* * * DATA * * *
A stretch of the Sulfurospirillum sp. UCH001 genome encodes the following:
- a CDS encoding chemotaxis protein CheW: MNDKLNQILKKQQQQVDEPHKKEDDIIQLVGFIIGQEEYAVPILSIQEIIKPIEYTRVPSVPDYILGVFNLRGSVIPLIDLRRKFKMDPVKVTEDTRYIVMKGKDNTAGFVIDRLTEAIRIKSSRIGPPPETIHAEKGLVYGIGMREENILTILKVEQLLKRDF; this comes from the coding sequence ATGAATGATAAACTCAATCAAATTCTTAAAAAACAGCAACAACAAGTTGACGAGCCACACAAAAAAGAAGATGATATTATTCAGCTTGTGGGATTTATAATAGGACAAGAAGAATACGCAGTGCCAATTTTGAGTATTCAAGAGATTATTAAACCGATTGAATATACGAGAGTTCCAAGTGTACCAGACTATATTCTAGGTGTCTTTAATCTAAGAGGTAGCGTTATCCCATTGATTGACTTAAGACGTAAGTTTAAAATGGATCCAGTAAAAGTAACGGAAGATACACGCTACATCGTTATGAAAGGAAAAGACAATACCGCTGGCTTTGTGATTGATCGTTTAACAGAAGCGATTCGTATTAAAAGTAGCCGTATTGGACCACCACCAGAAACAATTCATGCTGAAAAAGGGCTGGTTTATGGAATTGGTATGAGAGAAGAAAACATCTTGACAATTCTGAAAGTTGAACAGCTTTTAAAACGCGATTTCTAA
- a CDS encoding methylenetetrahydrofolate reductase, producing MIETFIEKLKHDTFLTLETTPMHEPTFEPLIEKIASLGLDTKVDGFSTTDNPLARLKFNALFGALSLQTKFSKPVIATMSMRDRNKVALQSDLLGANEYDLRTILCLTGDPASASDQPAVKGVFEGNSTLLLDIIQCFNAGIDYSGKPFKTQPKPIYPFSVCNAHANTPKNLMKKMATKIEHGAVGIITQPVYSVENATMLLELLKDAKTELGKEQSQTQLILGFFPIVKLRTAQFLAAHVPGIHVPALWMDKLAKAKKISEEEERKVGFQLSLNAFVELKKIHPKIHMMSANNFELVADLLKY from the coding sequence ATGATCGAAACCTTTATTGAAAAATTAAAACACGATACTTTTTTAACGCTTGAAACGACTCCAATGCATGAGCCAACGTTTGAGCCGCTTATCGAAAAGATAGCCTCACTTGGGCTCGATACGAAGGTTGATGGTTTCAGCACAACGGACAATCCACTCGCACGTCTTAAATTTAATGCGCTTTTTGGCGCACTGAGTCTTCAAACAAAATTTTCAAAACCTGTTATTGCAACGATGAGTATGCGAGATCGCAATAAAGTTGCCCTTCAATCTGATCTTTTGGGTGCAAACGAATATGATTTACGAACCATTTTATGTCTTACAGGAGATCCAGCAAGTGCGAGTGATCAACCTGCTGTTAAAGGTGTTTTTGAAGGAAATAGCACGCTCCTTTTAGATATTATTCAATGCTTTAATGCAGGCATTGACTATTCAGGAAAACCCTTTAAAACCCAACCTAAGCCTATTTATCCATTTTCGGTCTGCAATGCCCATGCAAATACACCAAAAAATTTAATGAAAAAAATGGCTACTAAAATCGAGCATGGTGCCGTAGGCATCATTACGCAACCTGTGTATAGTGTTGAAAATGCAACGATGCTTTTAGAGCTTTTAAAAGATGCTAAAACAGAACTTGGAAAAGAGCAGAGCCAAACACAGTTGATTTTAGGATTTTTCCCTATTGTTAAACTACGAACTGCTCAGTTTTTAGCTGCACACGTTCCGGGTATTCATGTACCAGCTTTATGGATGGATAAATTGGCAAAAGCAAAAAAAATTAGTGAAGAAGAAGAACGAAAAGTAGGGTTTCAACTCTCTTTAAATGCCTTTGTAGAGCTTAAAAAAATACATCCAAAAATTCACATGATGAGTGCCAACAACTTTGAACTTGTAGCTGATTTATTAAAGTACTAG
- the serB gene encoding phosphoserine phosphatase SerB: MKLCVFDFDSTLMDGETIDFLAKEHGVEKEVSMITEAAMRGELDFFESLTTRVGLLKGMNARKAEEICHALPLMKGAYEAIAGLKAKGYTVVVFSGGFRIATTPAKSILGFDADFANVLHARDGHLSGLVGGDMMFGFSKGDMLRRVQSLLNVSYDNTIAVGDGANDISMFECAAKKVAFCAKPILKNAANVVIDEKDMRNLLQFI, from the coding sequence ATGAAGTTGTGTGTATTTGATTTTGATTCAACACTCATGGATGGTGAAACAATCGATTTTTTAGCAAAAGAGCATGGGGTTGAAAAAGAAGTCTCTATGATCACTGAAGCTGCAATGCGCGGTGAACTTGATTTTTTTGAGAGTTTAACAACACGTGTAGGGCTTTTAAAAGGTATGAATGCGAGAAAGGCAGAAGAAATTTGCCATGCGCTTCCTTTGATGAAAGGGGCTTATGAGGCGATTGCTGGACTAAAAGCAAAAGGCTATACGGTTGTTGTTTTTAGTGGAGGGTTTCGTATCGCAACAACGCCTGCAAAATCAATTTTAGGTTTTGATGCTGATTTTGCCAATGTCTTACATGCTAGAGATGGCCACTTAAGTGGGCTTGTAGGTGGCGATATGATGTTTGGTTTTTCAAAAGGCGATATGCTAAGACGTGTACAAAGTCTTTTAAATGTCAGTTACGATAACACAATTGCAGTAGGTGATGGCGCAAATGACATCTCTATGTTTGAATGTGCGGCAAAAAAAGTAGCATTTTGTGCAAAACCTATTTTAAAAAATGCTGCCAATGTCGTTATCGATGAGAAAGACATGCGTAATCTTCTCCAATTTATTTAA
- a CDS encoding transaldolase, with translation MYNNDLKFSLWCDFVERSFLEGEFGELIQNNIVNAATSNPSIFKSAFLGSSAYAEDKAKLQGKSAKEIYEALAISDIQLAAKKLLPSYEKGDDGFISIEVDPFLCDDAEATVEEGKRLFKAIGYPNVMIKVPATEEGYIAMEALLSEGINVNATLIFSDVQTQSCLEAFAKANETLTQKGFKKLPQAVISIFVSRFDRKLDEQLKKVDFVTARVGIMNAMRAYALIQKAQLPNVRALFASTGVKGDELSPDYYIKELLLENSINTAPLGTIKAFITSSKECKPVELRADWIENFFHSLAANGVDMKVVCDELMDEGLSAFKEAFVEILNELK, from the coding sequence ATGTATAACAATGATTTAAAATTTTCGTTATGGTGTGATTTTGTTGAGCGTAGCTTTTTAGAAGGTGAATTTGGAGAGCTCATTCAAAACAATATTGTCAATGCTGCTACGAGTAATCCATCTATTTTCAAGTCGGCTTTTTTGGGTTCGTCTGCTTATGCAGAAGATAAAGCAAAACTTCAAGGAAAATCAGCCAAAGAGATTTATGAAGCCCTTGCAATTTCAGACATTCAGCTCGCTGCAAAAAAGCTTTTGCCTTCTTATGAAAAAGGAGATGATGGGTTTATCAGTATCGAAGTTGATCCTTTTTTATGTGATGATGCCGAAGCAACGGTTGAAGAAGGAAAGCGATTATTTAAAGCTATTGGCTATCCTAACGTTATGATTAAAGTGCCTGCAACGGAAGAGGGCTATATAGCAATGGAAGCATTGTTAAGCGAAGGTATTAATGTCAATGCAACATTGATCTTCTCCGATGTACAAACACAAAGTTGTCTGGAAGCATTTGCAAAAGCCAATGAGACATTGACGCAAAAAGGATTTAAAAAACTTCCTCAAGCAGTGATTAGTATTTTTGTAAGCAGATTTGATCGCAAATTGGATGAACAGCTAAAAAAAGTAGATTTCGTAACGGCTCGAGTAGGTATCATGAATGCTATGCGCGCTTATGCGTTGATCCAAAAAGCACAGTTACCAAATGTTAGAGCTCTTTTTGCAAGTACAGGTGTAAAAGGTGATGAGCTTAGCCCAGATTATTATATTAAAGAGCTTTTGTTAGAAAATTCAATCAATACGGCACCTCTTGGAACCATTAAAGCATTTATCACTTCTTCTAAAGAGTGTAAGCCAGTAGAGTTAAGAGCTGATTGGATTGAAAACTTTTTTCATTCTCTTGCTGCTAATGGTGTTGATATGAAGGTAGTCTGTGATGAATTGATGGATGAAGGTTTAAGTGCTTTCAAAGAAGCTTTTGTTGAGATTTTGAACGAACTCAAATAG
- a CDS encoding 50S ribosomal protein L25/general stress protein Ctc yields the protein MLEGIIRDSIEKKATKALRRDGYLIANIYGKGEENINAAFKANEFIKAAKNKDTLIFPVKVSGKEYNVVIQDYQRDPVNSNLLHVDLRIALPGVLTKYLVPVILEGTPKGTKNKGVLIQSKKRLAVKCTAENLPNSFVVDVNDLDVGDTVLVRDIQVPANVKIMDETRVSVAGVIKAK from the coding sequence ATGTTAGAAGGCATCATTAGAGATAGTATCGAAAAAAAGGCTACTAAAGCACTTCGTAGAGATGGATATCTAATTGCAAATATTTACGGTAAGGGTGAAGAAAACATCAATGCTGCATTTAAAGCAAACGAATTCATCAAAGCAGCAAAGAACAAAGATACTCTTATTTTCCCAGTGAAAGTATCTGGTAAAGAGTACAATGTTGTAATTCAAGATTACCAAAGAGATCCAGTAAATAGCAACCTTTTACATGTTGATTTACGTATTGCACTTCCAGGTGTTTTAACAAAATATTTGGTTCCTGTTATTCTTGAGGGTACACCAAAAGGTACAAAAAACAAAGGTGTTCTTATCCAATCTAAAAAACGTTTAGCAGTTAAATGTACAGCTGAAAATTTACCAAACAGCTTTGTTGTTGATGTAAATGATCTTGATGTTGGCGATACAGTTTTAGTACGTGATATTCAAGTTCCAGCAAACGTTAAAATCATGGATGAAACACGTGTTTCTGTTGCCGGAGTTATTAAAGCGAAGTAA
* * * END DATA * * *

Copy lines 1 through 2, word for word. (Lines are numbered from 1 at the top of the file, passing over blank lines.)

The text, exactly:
A stretch of the Sulfurospirillum sp. UCH001 genome encodes the following:
- a CDS encoding chemotaxis protein CheW: MNDKLNQILKKQQQQVDEPHKKEDDIIQLVGFIIGQEEYAVPILSIQEIIKPIEYTRVPSVPDYILGVFNLRGSVIPLIDLRRKFKMDPVKVTEDTRYIVMKGKDNTAGFVIDRLTEAIRIKSSRIGPPPETIHAEKGLVYGIGMREENILTILKVEQLLKRDF; this comes from the coding sequence ATGAATGATAAACTCAATCAAATTCTTAAAAAACAGCAACAACAAGTTGACGAGCCACACAAAAAAGAAGATGATATTATTCAGCTTGTGGGATTTATAATAGGACAAGAAGAATACGCAGTGCCAATTTTGAGTATTCAAGAGATTATTAAACCGATTGAATATACGAGAGTTCCAAGTGTACCAGACTATATTCTAGGTGTCTTTAATCTAAGAGGTAGCGTTATCCCATTGATTGACTTAAGACGTAAGTTTAAAATGGATCCAGTAAAAGTAACGGAAGATACACGCTACATCGTTATGAAAGGAAAAGACAATACCGCTGGCTTTGTGATTGATCGTTTAACAGAAGCGATTCGTATTAAAAGTAGCCGTATTGGACCACCACCAGAAACAATTCATGCTGAAAAAGGGCTGGTTTATGGAATTGGTATGAGAGAAGAAAACATCTTGACAATTCTGAAAGTTGAACAGCTTTTAAAACGCGATTTCTAA